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The Benefits of Diversification: An Empirical Analysis

Investors frequently ask what returns can be expected from investing with GROUNDFLOOR. The answer to that largely depends on the allocation decisions investors make. For example, we’ve noticed that some of our investors choose to concentrate in the highest-yielding loans (grades C or lower). Others allocate more to loans at the lower end of the risk scale (grades A and B). With over 127 loans repaid and over $11 million in principal returned to date, we now have ample data to analyze and answer the question empirically.

We recently performed an analysis to quantify the effect of diversification on GROUNDFLOOR returns. The analysis is based on data for over 2,400 individual portfolios reflecting the allocation decisions made by our investors over time. The results are colored by two loans that realized losses (4626 Brooks St and 174 Timothy Drive), eleven high-risk loans that successfully returned full principal and interest with yields of over 18%, and a handful that repaid penalty or other interest in excess of the contracted rate.

As many readers know, diversification is a risk management technique that mixes a wide variety of investments within a portfolio. When properly diversified, a portfolio should yield higher returns and lower risk more reliably than will a single investment or small number of concentrated investments held in a similar portfolio. Diversification is a strategy intended to negate risk events that are unique to any particular investment in a portfolio. With diversification, the negative performance of some investments is expected to be countered by the positive performance of others.

The Effect of Diversification on Returns

Net Annual Rate of Return Realized on GROUNDFLOOR Portfolios by Number of Loans

Net Annual Rate of Return Realized on GROUNDFLOOR Portfolios by Number of Loans

This chart shows the relationship between portfolio returns realized and the number of loans held in each portfolio. Each dot represents a portfolio containing a number of loans (plotted along the x-axis) and having realized a given annual rate of return (plotted along the y-axis).

For reference, our analysis shows that a hypothetical model portfolio composed of an equal investment made in all 127 loans repaid to date would've earned an annualized return of 12.36%.

We calculate portfolio returns by dividing the amount of interest earned for each investment by the amount of principal invested, and then annualizing that figure. Each annualized return is then weighted by the amount invested as a proportion of all principal invested in the portfolio. Reinvestments are accounted for as new, separate investments. Balances held as available cash in GROUNDFLOOR Accounts are not included in the analysis, since they are not invested and can be withdrawn upon demand.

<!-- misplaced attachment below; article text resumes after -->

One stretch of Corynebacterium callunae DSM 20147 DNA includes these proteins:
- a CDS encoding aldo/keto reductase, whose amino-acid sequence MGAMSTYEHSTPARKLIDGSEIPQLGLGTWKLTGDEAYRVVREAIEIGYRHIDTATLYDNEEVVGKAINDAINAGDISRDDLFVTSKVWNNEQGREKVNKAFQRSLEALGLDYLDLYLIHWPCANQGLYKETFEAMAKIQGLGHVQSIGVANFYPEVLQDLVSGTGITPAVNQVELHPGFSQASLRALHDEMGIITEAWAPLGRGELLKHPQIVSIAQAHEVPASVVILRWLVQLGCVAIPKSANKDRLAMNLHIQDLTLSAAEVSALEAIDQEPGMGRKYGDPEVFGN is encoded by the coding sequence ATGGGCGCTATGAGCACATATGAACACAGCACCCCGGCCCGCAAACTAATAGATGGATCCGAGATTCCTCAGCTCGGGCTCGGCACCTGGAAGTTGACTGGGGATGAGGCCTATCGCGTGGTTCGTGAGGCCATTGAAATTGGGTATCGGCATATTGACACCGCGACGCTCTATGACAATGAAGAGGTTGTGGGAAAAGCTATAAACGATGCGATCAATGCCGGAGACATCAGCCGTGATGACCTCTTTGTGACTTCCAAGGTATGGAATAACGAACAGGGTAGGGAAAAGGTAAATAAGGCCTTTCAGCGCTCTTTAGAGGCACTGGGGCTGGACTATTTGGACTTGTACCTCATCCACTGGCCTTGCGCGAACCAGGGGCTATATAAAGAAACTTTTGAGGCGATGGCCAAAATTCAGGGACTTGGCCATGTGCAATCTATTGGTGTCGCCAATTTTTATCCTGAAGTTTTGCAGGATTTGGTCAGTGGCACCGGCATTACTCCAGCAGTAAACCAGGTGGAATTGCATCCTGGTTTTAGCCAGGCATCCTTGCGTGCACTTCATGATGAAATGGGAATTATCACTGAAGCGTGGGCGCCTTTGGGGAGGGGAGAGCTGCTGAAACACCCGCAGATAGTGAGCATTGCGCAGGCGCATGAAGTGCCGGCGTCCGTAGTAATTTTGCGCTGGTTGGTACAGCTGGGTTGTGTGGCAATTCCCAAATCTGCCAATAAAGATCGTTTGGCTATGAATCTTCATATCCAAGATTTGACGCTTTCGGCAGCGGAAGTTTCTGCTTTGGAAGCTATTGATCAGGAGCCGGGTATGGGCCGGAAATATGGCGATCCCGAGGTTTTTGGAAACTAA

As the theory of diversification predicts, portfolios invested in the largest number of loans realized the most reliable returns. This is true even though GROUNDFLOOR investors decide not only which loans to include in their portfolios, but how much capital to allocate to each loan, relative to the others. The power of diversification is that strong.

This chart also shows the risk of not diversifying one’s investments. A small number of portfolios at the extremes put all their eggs in one or two baskets. Portfolios containing only a handful of loans or less realized a wide variety of returns, including some significant losses for those who bet big on our one high-yield (23.8%) F-grade loan that lost principal.

The Effect of Diversification On Loss Ratios

Loss Ratios Realized on GROUNDFLOOR Portfolios by Number of Loans

Loss Ratios Realized on GROUNDFLOOR Portfolios by Number of Loans

The “loss ratio” is the amount of principal lost expressed as a ratio to the principal invested. A loss ratio of -0.05, for example, would mean that $50 was lost out of every $1,000 invested. Similar to the rate of return chart, the chart above illustrates loss ratios realized by individual portfolios compared by the number of loans held in each portfolio.

A model portfolio composed of equal investments in all 127 repaid loans repaid to date would've experienced a loss ratio of -0.0074.

Any given ratio may be acceptable to an investor if the returns realized in relation to the risk are high enough to offset the losses. For example, the vast majority of investors with more than 20 loans experienced loss ratios of -0.05 or less. Looking at the previous chart, those investors also earned returns high enough to keep overall net returns in strongly positive territory (generally over 10% -- after subtracting losses). A handful of portfolios experienced losses significant enough to reduce their returns to less than 5% -- because they either bet big on a loan that realized a loss, or allocated heavily to lower-yielding, safer loans that did not adequately offset their losses in other loans. Again, for investors who didn’t diversify, loss ratios were higher on average and their net returns lower. 

The model portfolio described above earned net returns of 12.36%, after accounting for losses of 0.74%.

GROUNDFLOOR encourages diversification and believes sharing this kind of information will help to ensure our investors’ success. If you have any questions or comments about this report, do not hesitate to reach out to us. You can comment below, tweet to @groundfloor_com or send an email to support@groundfloor.us.

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